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Corinna design - field $name = EXPR or field $name {BLOCK} ?

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Paul "LeoNerd" Evans
November 29, 2022 22:38
Corinna design - field $name = EXPR or field $name {BLOCK} ?
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TL;DR: Porters - please help me pick what some syntax should look like

For most of the past month I have been somewhat stuck on making more
progress with the `feature-class` branch, because of one fairly large
unresolved design question. The question is about how should defaulting
expressions for fields be written?

This has been discussed a lot over at

but here follows an overall summary of the current state.

There are two main candidates for this, written using an
assignment-like `=` operator, or using a method-like {} block:

  class Thing {                   |      class Thing {
    field $count = 20;            |        field $count { 20; }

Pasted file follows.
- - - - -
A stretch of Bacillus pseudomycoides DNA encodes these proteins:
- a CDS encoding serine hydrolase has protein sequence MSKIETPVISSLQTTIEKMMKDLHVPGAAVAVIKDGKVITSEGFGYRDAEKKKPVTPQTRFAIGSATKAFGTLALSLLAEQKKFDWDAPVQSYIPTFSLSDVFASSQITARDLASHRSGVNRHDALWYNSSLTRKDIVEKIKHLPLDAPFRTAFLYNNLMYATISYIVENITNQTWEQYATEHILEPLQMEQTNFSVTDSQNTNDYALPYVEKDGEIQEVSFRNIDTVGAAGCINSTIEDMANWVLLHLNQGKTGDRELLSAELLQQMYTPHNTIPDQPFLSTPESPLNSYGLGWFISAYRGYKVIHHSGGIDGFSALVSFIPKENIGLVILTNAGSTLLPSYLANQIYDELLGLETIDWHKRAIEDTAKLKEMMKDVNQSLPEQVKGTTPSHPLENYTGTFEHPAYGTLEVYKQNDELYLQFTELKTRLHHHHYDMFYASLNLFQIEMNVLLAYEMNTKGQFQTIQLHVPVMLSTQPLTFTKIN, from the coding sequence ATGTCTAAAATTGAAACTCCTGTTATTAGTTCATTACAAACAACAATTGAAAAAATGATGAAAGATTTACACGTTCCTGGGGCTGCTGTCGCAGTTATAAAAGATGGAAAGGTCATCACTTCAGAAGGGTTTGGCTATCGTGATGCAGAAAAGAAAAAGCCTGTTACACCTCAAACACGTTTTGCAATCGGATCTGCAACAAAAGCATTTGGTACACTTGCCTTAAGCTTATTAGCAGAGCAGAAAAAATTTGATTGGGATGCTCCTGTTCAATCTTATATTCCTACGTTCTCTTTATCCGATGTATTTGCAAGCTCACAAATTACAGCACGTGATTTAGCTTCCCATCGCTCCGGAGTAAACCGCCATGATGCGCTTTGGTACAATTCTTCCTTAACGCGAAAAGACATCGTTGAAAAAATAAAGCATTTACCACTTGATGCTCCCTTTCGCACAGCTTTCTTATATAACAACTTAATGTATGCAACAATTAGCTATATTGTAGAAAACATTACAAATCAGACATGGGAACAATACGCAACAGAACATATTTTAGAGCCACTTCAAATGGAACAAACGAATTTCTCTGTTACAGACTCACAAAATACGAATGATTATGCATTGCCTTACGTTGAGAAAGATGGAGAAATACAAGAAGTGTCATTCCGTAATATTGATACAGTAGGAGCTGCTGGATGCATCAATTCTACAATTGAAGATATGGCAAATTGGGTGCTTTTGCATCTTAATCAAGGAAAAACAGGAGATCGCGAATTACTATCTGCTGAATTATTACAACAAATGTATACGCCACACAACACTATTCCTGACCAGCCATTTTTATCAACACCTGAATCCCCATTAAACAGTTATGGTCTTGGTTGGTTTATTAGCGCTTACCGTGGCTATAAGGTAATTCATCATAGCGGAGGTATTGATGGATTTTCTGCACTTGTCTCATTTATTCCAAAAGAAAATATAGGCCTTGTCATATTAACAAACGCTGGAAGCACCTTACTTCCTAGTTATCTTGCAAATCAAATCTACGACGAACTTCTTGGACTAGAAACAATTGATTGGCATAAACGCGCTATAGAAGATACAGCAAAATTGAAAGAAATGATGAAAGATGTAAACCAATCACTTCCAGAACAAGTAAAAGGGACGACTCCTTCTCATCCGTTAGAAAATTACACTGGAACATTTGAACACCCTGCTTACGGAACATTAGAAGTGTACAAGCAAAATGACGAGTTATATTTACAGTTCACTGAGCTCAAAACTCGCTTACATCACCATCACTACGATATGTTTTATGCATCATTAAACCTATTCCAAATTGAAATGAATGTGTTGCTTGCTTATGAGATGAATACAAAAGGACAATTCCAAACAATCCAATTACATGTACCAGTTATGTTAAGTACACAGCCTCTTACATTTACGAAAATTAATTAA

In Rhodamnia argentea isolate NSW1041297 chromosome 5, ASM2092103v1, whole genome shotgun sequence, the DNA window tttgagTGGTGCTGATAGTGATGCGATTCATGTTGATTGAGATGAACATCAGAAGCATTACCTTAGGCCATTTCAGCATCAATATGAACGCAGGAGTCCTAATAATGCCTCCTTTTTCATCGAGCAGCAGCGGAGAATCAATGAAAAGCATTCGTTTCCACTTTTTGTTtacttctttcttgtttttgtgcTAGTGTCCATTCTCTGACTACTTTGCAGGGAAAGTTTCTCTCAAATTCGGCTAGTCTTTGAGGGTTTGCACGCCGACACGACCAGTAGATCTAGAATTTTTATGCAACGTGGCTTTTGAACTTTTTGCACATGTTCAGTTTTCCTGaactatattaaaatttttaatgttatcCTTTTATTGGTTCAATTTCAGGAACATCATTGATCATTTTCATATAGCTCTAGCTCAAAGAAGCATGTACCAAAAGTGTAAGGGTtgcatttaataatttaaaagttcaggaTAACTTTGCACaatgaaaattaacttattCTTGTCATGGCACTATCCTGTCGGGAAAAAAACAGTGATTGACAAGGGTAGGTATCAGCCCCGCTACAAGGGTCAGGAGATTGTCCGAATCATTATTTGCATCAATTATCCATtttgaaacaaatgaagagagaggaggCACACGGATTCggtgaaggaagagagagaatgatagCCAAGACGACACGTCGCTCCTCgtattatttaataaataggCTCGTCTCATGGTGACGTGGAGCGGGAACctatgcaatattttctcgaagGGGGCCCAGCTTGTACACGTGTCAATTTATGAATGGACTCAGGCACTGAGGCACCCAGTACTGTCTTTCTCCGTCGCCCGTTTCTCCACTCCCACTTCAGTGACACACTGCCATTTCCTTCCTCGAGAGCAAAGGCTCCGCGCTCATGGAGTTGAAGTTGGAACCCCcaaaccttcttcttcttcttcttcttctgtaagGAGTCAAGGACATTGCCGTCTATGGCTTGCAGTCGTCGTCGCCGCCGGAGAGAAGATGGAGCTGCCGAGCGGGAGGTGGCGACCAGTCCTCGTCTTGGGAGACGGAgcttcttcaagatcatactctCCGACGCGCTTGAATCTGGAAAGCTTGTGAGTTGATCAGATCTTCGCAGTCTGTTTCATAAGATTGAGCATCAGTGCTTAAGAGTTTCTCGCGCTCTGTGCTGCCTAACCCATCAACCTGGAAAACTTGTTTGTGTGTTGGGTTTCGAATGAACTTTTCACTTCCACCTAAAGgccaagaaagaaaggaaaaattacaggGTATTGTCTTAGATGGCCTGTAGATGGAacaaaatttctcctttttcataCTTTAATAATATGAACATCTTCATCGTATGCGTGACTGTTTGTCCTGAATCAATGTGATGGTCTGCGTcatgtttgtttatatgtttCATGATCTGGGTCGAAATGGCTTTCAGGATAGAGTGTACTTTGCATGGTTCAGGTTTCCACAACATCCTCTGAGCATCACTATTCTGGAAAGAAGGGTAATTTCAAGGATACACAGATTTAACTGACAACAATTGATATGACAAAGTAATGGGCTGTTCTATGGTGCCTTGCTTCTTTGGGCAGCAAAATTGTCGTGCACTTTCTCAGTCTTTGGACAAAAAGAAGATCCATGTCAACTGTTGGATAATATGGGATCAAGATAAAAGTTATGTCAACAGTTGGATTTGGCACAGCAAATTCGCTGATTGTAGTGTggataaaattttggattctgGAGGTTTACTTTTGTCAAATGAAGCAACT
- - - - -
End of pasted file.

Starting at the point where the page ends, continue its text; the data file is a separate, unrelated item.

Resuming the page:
}                               |      }

In both cases we can put extra attributes of the field itself before
the defaulting expression. Most notably for the rest of this point, the
`:param` attribute says that the value for this field can be overridden
by passing a named parameter to the constructor:

  class Thing {                   |      class Thing {
    field $count :param = 20;     |        field $count :param { 20; }
  }                               |      }

  Thing->new( count => 30 );

The defaulting expression is a full expression, not just a constant. It
is evaluated within the constructor of *each* instance individually; it